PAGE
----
As an avid young Christian attending the Mount Olive Baptist Church youth group, I was totally stoked to go see The Passion of the Christ. Sure, it was rated R and publicized as too graphic for many adults, but I was ready to lift God’s name on high. If the time called for it, I was even prepped to sing his praises, right there in the movie theater. As for all the reports of people dying of heart attacks in the middle of the movie, I was just Evangelical enough to believe that it was because God willed it. How lucky might we be to be taken during the most biblical cinematic treasure of our time? In retrospect, I was kind of bat shit crazy. Love me some Jesus. Down with the G-O-D, but honestly, I was drinking the Koolaid and picking out rosaries whilst taking a break from witnessing to all the goth kids at school. God only knows where Charlotte Howard would be without me today. You’re welcome, Charlotte.
I was totally pumped about being a youth minister one day. I had found my calling at fourteen years old. It was going to be awesome, blessed, and all the other words that really enthusiastic Baptists use to describe their faith. That all changed the day that I finally saw The Passion of the Christ. We lined into the theater, waiting to be moved and shaken. However, I went through three stages during the movie: totally pumped, hysterical, and catatonic. I prayed immediately after the movie, then went home and sat by myself for a really long time. I don’t think I ate that night, and it was one of probably three times in my life that I didn’t talk to anyone for more than an hour. I was in cinematic shock, and it was not cool.
If I remember correctly, I never went back to Mount Olive, but the trauma lasted for a while. Once I had recuperated from the shock of seeing Jim Caviezel/Jesus Christ hang on the cross for a solid thirty minutes, the terrors would come in bursts. Yes, I would use the word “terror” because my reaction to allusions to the movie were absolutely terror-filled. One particular moment I remember was watching television with my dad. The DVD preview came on commercial, and I jumped up from the couch and ran outside. I’d sit out there until someone found me, crying. The worst of the commercial stints was when I was singing to myself in the dresser mirror in my room (because that’s what lonely middle schoolers do). All of a sudden, I saw the commercial in the mirror. Jesus, Mary, Satan… the whole gang was there. All I could do was stand there, frozen. I jumped up on my bed afterward, waiting for one of the characters to crawl out from underneath.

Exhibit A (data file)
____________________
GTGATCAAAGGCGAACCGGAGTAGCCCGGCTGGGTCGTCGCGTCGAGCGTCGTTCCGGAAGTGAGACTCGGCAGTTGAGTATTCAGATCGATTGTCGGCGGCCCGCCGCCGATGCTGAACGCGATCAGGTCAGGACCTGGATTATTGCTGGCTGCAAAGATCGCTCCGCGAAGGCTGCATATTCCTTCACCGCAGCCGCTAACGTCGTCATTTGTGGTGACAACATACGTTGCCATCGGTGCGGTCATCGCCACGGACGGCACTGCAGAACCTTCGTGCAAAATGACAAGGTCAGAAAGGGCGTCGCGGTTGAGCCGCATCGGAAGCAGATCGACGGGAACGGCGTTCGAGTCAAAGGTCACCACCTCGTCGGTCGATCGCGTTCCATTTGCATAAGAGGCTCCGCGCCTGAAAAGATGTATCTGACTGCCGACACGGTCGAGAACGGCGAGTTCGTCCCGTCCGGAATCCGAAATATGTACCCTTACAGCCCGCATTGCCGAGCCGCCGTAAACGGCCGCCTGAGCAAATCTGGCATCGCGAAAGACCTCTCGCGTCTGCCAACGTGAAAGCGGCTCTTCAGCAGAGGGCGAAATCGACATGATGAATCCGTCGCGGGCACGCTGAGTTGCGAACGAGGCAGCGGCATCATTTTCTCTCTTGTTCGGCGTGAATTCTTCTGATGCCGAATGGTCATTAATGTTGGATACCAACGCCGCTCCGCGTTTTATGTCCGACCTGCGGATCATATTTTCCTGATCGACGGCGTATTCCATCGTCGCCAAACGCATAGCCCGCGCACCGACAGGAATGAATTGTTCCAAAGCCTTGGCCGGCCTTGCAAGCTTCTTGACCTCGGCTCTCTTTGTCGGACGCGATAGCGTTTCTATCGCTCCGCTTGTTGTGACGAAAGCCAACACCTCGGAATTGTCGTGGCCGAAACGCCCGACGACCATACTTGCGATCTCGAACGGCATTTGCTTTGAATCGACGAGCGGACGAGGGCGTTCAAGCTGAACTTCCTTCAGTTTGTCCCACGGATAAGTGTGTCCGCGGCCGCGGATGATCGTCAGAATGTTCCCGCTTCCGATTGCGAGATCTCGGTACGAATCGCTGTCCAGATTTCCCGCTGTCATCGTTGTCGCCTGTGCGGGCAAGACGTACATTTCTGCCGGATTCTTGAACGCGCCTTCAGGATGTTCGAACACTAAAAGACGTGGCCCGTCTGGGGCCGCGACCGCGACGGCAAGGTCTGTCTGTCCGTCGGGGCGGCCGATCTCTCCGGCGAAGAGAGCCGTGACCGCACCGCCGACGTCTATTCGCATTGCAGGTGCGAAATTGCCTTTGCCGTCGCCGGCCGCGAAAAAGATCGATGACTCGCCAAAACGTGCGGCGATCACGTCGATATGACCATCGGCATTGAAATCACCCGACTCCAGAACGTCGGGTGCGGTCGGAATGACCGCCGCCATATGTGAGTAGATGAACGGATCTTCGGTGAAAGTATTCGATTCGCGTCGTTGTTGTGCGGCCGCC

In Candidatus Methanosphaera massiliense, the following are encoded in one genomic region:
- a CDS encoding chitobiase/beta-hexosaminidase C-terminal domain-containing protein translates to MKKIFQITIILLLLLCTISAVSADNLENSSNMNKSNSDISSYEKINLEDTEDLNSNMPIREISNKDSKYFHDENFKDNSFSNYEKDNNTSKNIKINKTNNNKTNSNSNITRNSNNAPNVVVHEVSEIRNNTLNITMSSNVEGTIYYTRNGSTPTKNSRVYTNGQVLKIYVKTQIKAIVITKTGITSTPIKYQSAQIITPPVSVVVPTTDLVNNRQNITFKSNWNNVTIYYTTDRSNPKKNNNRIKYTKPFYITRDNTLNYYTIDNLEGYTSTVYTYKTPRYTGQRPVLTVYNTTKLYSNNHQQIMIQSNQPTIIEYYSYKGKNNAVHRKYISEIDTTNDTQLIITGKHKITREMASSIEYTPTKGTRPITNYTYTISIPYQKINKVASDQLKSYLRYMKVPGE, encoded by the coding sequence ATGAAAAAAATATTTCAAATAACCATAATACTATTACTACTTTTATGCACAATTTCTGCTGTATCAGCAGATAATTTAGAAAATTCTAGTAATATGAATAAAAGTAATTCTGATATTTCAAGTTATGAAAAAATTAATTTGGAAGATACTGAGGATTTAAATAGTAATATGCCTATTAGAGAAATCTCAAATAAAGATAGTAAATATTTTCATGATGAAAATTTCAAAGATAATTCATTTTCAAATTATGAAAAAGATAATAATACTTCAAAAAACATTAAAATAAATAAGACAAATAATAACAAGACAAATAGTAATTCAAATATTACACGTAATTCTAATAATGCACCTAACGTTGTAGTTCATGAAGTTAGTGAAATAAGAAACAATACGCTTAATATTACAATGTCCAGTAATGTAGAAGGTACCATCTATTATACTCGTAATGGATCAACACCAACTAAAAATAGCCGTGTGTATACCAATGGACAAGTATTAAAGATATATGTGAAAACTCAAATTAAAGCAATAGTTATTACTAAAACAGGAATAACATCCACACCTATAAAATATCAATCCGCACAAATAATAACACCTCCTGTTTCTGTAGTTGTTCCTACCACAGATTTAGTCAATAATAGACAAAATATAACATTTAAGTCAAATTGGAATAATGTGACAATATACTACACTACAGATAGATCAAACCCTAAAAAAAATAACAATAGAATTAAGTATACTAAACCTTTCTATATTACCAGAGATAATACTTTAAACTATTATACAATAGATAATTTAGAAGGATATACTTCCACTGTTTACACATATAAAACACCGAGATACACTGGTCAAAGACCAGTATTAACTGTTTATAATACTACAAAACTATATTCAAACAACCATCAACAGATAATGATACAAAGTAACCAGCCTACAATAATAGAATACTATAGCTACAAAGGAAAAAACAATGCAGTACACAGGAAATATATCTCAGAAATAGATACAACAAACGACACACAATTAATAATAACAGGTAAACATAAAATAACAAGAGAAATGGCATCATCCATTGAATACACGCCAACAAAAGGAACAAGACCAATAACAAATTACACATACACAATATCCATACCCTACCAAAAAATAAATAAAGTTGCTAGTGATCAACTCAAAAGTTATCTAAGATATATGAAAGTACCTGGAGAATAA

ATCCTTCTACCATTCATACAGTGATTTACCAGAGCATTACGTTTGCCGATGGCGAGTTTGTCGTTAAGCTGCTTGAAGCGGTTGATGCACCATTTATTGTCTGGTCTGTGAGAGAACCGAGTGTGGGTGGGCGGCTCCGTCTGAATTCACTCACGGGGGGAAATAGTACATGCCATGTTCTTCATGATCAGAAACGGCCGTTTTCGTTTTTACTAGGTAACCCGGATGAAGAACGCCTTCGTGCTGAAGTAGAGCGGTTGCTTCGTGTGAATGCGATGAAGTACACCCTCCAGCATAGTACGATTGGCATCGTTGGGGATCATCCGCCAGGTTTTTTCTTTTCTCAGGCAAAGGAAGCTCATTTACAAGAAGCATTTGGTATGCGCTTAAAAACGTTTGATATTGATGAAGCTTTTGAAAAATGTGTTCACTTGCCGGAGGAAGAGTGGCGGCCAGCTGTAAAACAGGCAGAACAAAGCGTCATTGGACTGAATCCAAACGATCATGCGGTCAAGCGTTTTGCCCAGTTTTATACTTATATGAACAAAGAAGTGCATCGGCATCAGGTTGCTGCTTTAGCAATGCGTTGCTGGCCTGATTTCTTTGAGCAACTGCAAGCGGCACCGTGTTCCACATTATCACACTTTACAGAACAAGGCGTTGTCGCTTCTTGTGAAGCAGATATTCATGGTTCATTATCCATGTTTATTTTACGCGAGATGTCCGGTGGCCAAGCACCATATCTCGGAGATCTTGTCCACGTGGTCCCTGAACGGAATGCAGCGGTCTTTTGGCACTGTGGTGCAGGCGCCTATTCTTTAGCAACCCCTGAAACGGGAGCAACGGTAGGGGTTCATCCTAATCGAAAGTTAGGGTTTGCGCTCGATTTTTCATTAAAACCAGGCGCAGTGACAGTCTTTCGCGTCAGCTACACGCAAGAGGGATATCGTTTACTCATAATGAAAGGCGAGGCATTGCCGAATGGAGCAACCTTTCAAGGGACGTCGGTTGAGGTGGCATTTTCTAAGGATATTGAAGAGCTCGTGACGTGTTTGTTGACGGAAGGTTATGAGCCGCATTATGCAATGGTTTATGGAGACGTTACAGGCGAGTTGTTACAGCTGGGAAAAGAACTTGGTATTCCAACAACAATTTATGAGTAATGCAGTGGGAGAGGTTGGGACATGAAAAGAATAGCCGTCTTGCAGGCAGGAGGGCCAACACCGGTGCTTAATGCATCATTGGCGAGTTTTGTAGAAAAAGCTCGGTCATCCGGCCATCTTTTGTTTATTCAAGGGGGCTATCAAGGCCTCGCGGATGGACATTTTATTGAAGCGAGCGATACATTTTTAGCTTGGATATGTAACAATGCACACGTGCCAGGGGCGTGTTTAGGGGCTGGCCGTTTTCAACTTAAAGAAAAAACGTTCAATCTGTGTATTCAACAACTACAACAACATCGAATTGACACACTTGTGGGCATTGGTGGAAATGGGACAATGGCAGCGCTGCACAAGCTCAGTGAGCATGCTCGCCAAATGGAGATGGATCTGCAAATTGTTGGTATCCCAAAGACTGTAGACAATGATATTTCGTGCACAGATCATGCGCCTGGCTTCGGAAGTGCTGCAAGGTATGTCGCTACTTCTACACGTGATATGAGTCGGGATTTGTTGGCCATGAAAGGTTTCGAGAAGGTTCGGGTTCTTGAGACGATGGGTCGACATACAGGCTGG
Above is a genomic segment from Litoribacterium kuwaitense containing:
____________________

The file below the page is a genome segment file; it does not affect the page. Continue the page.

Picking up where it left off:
The worst case of my Passion of the Christ induced PTSD came about two years after the fact. I had healed. I was whole again; I was bright and shiny Justin. Surely, I could download a song from the soundtrack (which is surprisingly good); it was only a song. I got on my Limewire and downloaded “Born Again” by Brad Paisley and Sara Evans, playing the roles of Jesus and Mary, respectively. I started listening to the song, and then halfway through, the song started making a loud, repetitive, mechanical noise. EHHHH EHHHH EHHHH! Over and over. I pulled my headphones off, threw them across the living room, ran outside screaming, all whilst my parents were watching a movie. To make my parents understand, I made them listen to the song… after I went outside, got in my dad’s truck, turned on the radio as loud as it could go, and covered my ears of course. Eight years after the fact, I still refuse to watch the movie and get chills just thinking about it.
Look at what you’ve done, Mel Gibson. Look at what you’ve done to me. No, it wasn’t a heart attack, but it was pretty freaking intense. I have all but fully recovered from my Jesus PTSD, but it has been a long road. It helps to think of the Bible in the way that I had read it previously; I always liked Biblical interpretations like Evan Almighty and Saved! more than I did the gory, descriptive ones. Also, I made a major breakthrough the day that I realized the final Satan scene could possibly have been used for Faith Hill’s video for “Breathe.”
It all gets better one day at a time, but I would like to offer some advice. Don’t ever go and see the movie. Don’t ever let your children go see the movie, and for the love of God (no pun intended), do not buy the DVD for your home collection. That’s like buying Deliverance or any movie starring Nicholas Cage so that you can watch it again. Some movies are one watch wonders, and they should be left that way. On the very off chance that any movie director, writer, or producer ever reads this… just leave the Jesus story-telling to Matthew, Mark, Luke, and/or John. Actually, Charlton Heston freaked me out in The Ten Commandments, so leave the entire Bible alone. It gets revised by someone every four days anyways; let’s just leave this one to literature. And to everyone, maybe we should quit trying to encompass Christ’s love in new media. The videos, the music, the movies… it’s tired. The horse is dead and will not rise again in three days. Maybe if we tried to encompass Christ’s love through our actions instead of via an economic market, we’d be getting to the point a little faster. Of course, this is coming from the ex-Evangelical. I’m just some humdrum Christian that prays every once in a while and tries to be nice to people.